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Cayton's weekly. (Seattle, Wash.) 1916-1921, June 08, 1918, Image 1

Image and text provided by Washington State Library; Olympia, WA

Persistent link: http://chroniclingamerica.loc.gov/lccn/sn87093353/1918-06-08/ed-1/seq-1/

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J@aifZcM& iMe&fifa
Published every Saturday at Seattle, Washington,
U. S. A.
In the interest of equal rights and equal Justice to
all men and for "all men up.'"
A publication of general information, but in
the main voicing the sentiments of the Colored
It is open to the towns and communities of the
state of Washington to air their public grienvances.
Social and church notices are solicited for pub
lication and will be handled according to the rules
of journalism.
Subscription $2 per year in advance. Special
rates marie to clubs and societies.
HORACE ROSCOE CAYTON. .Editor and Publisher
It begins to look as if the 11. S. govern
ment will be forced to take over the control
of the telegraph lines of this country as a
war necessity, owing to the controversy
now raging between the employers and em
ployees of that company. The telegraph
lines of the country, as a whole, is a
right bower to the mail system and the two
should be in perfect harmony and since the
government owns the mail system it should
likewise own the telegraph system. Follow
ing in close proximity to the above is the
railroad system, which the government
should likewise own as the three lean and
depend largely on each other. And these
systems being taken over by the govern
ment as war necessities brings us face to
face with the question, Should the 11. S.
government own all public utilities? If the
government, after due consideration, is thor
oughly satisfied th&t t&9 &»2£-&S3&>i J>i»B'Se'
cution of the war can only be done by it
controlling the public utilities named above
then to avoid future complications and be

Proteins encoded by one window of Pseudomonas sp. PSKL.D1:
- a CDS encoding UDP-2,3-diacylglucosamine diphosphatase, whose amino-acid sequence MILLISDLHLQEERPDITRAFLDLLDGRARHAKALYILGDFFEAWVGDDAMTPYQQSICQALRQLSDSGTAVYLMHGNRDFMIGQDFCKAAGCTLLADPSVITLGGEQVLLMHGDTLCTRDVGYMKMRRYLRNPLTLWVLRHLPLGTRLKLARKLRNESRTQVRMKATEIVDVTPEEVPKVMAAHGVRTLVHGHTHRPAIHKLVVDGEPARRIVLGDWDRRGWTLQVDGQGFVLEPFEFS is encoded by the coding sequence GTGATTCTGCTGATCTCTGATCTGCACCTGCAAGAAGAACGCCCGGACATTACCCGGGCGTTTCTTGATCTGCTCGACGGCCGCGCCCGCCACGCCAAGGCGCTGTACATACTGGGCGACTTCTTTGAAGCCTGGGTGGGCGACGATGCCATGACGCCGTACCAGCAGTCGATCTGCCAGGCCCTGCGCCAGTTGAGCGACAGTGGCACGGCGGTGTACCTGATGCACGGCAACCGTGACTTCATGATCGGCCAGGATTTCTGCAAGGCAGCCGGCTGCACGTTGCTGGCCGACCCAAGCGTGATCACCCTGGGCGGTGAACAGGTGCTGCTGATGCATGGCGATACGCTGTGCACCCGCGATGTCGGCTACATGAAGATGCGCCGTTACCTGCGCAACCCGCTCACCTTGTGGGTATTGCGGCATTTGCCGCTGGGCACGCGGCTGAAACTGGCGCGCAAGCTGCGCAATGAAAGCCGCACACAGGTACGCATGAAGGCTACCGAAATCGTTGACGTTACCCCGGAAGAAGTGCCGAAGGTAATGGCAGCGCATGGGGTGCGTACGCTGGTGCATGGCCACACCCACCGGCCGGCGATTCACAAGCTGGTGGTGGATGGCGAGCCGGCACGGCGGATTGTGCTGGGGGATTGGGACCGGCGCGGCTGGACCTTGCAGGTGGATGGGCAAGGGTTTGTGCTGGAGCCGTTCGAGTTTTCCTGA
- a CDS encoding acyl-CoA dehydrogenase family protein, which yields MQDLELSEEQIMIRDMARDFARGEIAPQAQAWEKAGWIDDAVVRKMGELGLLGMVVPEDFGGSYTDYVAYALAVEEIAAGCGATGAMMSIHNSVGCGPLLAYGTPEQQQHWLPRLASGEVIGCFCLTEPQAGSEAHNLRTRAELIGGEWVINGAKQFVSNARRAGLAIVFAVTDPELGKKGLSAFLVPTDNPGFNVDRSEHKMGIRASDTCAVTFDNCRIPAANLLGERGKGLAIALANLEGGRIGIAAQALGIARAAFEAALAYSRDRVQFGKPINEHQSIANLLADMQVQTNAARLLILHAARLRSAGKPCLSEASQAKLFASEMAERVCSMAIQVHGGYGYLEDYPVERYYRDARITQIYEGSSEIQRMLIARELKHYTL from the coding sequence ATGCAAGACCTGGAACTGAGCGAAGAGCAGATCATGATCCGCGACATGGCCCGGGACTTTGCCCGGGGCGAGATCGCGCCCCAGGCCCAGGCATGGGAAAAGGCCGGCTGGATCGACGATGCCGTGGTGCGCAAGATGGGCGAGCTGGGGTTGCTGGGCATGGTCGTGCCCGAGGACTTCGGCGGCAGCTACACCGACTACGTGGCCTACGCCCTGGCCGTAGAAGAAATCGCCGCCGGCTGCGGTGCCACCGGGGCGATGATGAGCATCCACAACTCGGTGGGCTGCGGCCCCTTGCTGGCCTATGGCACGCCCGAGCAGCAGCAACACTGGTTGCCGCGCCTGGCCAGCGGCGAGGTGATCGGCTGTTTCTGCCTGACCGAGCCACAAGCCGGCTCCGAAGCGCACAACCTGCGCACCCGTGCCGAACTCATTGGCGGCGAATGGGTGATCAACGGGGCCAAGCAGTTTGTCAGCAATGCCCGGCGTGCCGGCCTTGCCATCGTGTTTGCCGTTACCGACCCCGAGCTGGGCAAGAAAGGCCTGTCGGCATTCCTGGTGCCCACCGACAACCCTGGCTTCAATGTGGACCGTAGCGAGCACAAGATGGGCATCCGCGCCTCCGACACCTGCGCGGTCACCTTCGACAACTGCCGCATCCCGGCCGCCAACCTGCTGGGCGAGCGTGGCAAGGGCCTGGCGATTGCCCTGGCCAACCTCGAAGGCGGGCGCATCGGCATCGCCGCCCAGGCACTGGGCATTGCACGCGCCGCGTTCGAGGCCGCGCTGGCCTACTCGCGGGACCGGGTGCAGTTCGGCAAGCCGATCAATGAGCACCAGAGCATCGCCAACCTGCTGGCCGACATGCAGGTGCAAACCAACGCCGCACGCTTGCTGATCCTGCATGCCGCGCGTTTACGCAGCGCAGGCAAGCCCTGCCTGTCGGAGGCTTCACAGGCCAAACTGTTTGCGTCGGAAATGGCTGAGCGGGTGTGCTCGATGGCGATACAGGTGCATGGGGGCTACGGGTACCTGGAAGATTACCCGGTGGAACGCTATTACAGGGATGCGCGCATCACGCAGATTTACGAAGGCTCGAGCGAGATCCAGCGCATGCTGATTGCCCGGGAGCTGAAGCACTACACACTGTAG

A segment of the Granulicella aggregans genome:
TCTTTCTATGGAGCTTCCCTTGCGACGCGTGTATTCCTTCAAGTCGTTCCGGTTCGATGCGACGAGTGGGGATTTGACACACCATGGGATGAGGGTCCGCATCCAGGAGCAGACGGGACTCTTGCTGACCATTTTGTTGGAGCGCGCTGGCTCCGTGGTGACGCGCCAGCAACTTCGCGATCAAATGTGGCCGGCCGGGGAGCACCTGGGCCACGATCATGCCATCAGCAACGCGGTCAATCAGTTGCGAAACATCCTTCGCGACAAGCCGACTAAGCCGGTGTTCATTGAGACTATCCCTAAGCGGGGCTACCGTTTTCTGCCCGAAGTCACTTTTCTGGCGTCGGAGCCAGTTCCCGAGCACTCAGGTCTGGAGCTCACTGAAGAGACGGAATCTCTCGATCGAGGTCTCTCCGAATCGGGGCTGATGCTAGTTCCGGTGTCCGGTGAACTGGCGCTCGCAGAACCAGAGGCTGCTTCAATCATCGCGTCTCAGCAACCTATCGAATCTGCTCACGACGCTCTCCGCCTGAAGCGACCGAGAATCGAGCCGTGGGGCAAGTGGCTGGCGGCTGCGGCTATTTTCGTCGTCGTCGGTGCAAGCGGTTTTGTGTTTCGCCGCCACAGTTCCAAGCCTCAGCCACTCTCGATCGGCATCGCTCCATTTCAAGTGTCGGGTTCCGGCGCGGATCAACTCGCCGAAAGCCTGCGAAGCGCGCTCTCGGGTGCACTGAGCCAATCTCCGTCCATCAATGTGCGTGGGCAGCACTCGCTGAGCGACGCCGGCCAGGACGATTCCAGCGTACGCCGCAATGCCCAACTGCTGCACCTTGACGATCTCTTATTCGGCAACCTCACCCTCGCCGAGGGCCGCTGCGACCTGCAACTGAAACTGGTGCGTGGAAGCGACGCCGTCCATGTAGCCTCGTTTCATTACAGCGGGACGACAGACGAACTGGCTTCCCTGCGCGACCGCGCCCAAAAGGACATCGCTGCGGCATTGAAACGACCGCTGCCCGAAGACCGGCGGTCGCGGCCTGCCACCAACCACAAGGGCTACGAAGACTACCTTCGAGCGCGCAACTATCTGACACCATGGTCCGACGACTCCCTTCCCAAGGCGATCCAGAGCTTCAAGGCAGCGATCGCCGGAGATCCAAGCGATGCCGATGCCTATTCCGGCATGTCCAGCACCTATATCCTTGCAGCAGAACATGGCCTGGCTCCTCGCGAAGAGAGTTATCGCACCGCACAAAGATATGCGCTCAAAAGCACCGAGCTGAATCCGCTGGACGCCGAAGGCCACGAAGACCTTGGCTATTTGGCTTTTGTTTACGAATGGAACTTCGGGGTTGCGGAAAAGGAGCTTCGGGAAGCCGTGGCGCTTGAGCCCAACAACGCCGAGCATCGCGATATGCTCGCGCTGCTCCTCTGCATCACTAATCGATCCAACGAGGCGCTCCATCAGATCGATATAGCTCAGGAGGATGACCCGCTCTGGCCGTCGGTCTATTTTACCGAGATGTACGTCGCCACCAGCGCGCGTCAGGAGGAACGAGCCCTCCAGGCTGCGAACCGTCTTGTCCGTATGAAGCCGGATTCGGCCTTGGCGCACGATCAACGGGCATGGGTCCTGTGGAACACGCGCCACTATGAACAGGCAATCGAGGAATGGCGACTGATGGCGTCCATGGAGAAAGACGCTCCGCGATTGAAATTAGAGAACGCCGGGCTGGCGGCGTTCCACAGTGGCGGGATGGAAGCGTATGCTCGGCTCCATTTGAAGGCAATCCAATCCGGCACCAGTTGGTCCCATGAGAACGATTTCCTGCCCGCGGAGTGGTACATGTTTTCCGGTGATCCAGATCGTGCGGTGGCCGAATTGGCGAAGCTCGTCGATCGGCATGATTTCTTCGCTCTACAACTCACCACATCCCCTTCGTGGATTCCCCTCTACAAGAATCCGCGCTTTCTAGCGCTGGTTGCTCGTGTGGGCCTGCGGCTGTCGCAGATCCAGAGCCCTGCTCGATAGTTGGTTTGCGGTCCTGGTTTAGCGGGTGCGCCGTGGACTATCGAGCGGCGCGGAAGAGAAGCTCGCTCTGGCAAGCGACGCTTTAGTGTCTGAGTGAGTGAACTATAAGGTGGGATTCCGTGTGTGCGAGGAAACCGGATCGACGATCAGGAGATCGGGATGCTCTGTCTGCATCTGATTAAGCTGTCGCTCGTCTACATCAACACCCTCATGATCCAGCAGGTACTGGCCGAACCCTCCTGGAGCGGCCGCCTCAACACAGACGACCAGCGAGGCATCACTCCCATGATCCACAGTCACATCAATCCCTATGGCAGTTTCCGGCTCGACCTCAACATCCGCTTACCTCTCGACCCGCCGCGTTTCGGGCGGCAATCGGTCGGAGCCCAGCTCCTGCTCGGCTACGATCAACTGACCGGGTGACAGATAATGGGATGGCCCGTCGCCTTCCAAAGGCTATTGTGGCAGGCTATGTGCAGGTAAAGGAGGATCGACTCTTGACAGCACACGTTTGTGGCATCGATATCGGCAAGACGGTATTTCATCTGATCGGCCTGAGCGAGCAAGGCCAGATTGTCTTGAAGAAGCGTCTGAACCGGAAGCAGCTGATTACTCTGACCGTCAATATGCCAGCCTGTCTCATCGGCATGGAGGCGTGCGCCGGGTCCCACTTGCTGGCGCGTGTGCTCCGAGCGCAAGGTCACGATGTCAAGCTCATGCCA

fully prepared for future emergencies it
seems to us that it would be common sense
for the government at this time to make the
necessary steps to take over both the tele
graph and the railroad systems, and the ac
quiring of the coal mines of the country
would naturally follow. The dispute now
going on between the few thousand em
ployees and the few hundred stockholders
of the telegraph system should but passingly
interest the citizenry of the country, for it
is but a personal matter on the part of
both. The broad principle of the govern
ment controlling such utility systems of the
country as are essential to her continued
success is the question at issue. These sys
tems, like others, have .been wrongfully en
couraged by public officials until they (the
stockholders thereof) are far more powerful
in shaping the destinies of our land and
country than the law makers themselves.
Rockefeller and J. Pierpont Morgan, backed
by their gigantic corporate influences, can
each come nearer shaping general legisla
tion in this country than the president of
the United States himself, yea the president,
in the past at least, has been a negative
quantity in the government control in com
parison to those corporate magnates. Now,
if we hope for this country to remain
strong and even grow stronger, now is the
time to lay the foundation for a greater
country. When you argue that the gov